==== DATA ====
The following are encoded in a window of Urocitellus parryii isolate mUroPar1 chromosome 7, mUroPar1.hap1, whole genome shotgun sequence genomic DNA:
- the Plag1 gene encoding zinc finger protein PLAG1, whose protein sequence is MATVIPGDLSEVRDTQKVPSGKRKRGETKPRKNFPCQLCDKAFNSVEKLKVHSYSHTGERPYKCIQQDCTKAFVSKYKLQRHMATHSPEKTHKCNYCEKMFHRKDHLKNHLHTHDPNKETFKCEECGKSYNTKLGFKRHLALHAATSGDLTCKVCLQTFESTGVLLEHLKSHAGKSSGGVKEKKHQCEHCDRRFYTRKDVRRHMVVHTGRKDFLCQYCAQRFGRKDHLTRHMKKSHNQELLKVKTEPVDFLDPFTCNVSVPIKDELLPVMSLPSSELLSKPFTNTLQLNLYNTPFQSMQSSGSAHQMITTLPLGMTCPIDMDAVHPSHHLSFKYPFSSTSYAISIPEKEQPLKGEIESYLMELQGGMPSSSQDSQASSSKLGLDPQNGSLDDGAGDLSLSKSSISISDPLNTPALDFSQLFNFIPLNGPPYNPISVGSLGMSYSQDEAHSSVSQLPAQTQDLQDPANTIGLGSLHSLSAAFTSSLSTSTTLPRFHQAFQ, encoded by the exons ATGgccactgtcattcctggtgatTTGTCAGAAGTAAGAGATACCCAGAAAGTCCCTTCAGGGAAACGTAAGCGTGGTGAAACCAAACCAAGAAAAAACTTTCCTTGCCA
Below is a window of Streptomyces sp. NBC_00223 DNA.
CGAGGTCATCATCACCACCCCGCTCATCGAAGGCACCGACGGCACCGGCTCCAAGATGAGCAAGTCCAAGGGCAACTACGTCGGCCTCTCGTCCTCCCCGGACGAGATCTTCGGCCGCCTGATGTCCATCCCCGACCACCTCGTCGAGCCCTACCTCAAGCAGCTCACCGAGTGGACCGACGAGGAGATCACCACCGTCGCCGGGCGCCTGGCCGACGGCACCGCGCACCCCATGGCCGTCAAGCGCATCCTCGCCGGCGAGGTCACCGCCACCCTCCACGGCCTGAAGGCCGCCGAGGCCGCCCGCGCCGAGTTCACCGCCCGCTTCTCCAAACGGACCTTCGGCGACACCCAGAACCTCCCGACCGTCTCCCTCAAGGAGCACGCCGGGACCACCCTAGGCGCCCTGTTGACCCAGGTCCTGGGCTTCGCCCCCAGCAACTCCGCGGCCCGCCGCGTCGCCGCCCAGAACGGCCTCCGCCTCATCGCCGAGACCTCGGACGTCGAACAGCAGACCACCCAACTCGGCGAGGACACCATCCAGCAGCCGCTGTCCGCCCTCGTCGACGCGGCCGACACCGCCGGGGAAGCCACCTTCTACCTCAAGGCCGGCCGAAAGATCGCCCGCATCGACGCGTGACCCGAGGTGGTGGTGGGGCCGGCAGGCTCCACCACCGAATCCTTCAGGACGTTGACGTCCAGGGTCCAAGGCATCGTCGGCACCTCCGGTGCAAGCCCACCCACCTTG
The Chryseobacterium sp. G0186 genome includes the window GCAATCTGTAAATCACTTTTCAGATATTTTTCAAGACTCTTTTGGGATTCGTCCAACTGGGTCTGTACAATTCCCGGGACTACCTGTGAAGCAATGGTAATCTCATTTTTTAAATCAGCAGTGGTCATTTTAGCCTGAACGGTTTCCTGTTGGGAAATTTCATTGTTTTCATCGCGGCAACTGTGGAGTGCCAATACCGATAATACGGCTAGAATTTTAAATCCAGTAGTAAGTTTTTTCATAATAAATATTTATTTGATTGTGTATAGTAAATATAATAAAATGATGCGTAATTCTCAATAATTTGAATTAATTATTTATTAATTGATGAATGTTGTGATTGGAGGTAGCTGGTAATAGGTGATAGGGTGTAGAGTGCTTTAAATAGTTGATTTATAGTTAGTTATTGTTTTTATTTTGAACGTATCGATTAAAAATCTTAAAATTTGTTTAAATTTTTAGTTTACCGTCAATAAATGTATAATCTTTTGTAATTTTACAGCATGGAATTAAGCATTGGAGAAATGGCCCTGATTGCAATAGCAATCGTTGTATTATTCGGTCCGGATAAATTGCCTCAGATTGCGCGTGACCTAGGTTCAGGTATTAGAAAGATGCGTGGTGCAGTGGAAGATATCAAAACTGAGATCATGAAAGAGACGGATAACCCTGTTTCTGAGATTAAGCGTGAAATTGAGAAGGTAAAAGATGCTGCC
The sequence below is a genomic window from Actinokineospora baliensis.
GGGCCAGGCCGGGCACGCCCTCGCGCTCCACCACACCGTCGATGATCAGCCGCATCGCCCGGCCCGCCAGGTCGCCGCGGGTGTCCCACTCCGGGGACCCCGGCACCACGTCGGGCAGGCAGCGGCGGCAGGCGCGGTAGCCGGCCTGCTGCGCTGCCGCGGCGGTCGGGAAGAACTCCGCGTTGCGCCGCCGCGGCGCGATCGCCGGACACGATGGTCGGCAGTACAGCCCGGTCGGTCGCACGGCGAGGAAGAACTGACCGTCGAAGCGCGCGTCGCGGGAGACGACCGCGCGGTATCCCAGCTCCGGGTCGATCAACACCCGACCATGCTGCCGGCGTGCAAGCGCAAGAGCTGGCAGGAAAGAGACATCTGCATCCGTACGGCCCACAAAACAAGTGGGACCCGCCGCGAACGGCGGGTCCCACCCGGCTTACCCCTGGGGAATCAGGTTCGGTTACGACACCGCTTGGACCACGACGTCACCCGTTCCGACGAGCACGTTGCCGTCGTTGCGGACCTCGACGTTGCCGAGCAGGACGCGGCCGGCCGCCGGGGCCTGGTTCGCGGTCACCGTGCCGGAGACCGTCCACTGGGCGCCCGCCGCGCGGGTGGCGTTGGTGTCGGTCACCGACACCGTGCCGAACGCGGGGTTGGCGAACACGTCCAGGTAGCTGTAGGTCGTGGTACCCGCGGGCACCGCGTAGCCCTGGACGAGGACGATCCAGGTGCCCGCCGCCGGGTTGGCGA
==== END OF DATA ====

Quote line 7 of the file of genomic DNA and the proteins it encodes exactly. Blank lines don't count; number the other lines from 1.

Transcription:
GGGCCAGGCCGGGCACGCCCTCGCGCTCCACCACACCGTCGATGATCAGCCGCATCGCCCGGCCCGCCAGGTCGCCGCGGGTGTCCCACTCCGGGGACCCCGGCACCACGTCGGGCAGGCAGCGGCGGCAGGCGCGGTAGCCGGCCTGCTGCGCTGCCGCGGCGGTCGGGAAGAACTCCGCGTTGCGCCGCCGCGGCGCGATCGCCGGACACGATGGTCGGCAGTACAGCCCGGTCGGTCGCACGGCGAGGAAGAACTGACCGTCGAAGCGCGCGTCGCGGGAGACGACCGCGCGGTATCCCAGCTCCGGGTCGATCAACACCCGACCATGCTGCCGGCGTGCAAGCGCAAGAGCTGGCAGGAAAGAGACATCTGCATCCGTACGGCCCACAAAACAAGTGGGACCCGCCGCGAACGGCGGGTCCCACCCGGCTTACCCCTGGGGAATCAGGTTCGGTTACGACACCGCTTGGACCACGACGTCACCCGTTCCGACGAGCACGTTGCCGTCGTTGCGGACCTCGACGTTGCCGAGCAGGACGCGGCCGGCCGCCGGGGCCTGGTTCGCGGTCACCGTGCCGGAGACCGTCCACTGGGCGCCCGCCGCGCGGGTGGCGTTGGTGTCGGTCACCGACACCGTGCCGAACGCGGGGTTGGCGAACACGTCCAGGTAGCTGTAGGTCGTGGTACCCGCGGGCACCGCGTAGCCCTGGACGAGGACGATCCAGGTGCCCGCCGCCGGGTTGGCGA